SCRANTON, Pa. (AP) — A northeastern Pennsylvania newspaper has just received a calendar to help ring in the new year — except the year is 1950.
Scranton's The Times-Tribune reports a mail carrier delivered it 63 years late without explanation on Friday.
The large tube contained a 1950 Pennsylvania Railroad calendar addressed to James Flanagan, former general manager of The Scranton Times.
The calendar includes a holiday greeting from a railroad executive dated December 1949. Flanagan died that month.
A U.S. Postal Service spokesman says lost mail is sometimes found when a machine is dismantled or office space is renovated.
PROBE OF ORE. TOUR BUS CRASH MAY TAKE A MONTH: PENDLETON, Ore. (AP) — Authorities say it may be a month or more before investigators and prosecutors decide whether to file charges in the crash of a tour bus in Eastern Oregon that killed nine people.
At a news conference Monday, State Police Lt. Gregg Hastings said investigators don't know how fast the bus was going, but there were icy spots on Interstate 84 through the Blue Mountains.
Hastings says 48 people, most of them Koreans, were on the bus that hit a concrete barrier, veered across both westbound lanes, went through a guardrail and plunged 200 feet down a bank
MAN STEALS METEORITES: BREVARD, N.C. (AP) — Authorities in southern North Carolina have made one arrest following the theft of 100 meteorites from a science education center and are searching for a second suspect.
Brian Koontz, 29, of Balsam Grove is charged with breaking and entering, larceny and injury to personal property. He's being held at the Transylvania County jail.
Video surveillance shows two thieves breaking into the Pisgah Astronomical Research Institute near Rosman around 3 a.m. on Christmas Eve.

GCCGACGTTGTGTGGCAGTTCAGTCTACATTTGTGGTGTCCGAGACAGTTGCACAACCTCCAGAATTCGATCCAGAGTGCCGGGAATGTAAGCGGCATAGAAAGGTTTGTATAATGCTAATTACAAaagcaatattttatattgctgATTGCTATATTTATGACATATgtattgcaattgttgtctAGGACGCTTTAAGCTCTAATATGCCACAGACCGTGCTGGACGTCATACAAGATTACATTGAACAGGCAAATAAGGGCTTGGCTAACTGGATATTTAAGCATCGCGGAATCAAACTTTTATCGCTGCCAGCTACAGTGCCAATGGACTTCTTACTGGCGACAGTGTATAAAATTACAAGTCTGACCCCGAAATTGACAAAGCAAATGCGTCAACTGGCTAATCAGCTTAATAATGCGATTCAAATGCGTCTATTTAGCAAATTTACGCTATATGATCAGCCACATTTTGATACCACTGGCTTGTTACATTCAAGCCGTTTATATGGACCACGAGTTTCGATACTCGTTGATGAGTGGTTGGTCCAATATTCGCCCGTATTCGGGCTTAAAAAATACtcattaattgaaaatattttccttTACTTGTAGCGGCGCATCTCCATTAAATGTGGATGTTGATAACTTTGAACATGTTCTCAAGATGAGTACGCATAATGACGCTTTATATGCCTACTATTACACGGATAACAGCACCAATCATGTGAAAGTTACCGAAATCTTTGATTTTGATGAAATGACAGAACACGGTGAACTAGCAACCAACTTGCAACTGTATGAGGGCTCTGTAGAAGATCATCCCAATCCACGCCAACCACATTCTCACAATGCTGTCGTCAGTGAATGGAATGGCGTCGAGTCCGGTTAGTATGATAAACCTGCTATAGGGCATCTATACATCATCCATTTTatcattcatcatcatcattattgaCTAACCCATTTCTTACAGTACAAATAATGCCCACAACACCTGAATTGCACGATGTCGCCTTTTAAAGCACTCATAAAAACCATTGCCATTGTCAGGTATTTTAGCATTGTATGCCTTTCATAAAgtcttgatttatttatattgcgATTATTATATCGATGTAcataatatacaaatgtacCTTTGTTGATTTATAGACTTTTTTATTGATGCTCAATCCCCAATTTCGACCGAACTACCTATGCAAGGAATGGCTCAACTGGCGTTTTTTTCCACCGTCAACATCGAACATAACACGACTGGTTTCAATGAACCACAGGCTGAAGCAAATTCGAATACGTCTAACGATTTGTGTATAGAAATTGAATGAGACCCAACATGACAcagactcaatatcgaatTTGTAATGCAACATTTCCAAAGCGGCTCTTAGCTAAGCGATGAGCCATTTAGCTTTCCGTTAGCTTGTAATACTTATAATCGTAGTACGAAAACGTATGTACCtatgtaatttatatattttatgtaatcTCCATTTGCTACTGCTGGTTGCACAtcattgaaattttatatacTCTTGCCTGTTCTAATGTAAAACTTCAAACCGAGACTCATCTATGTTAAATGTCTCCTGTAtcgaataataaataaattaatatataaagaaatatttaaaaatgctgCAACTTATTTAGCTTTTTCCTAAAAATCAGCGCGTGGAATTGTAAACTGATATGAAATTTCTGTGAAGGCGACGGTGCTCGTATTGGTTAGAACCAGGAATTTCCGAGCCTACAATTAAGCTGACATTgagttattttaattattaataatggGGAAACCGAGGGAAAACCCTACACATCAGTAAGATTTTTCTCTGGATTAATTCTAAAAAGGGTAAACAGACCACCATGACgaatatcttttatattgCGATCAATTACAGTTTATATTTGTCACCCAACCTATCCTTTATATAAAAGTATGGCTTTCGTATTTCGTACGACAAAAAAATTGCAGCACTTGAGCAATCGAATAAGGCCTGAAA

The thieves took meteorites that were on loan to the institute. They also took television monitors, overhead video projectors, a microscope and other scientific instruments.
CONN. AG: STATE ISN'T LIABLE FOR SCHOOL SHOOTING: HARTFORD, Conn. (AP) — Connecticut's attorney general says he sympathizes with families affected by the deadly Newtown school shooting but the state isn't liable for the harm inflicted.
Attorney General George Jepson responded Monday to a New Haven attorney's request to the state claims commissioner last week to sue the state for $100 million on behalf of a 6-year-old survivor.
Jepson says people affected "deserve a thoughtful and deliberate examination" of the tragedy and appropriate public policy responses. But he says the claims commissioner's office isn't the appropriate venue.
Attorney Irving Pinksy says his request is about school safety. He says his client sustained "emotional and psychological trauma and injury" on Dec. 14 after a gunman forced his way into Sandy Hook Elementary School and killed 20 children and six adults and then killed himself.
JUDGE HALTS CONTRACEPTIVE MANDATE FOR MICH. FIRM: DETROIT (AP) — A federal judge has ruled a property management company owned by the founder of Domino's Pizza doesn't have to immediately implement mandatory contraception coverage in the health care law.
U.S. District Judge Lawrence Zatkoff ruled Sunday in favor of Tom Monaghan and his Domino's Farms Corp., near Ann Arbor. Monaghan, a devout Roman Catholic, says contraception isn't health care but a "gravely immoral" practice.
Zatkoff granted Monaghan's emergency motion for a temporary restraining order until a final decision is made in the case. The mandate would have taken effect Tuesday.
The government says the contraception mandate benefits women's health and removes financial barriers. There are about a dozen similar lawsuits pending nationwide.
SUSPECT IN NYC SUBWAY DEATH ARRESTED BEFORE: NEW YORK (AP) — The family of a woman accused of shoving a man to his death in front of a subway train called police several times in the past five years because she had not been taking prescribed medication and was difficult to deal with, authorities said Monday.
Erika Menendez, 31, was being held without bail on a murder charge in the death of Sunando Sen. She told police she pushed the 46-year-old India native because she thought he was Muslim, and she hates them, according to prosecutors.
They had never met before she suddenly shoved him off the subway platform because she "thought it would be cool," prosecutors said. The victim was Hindu, not Muslim.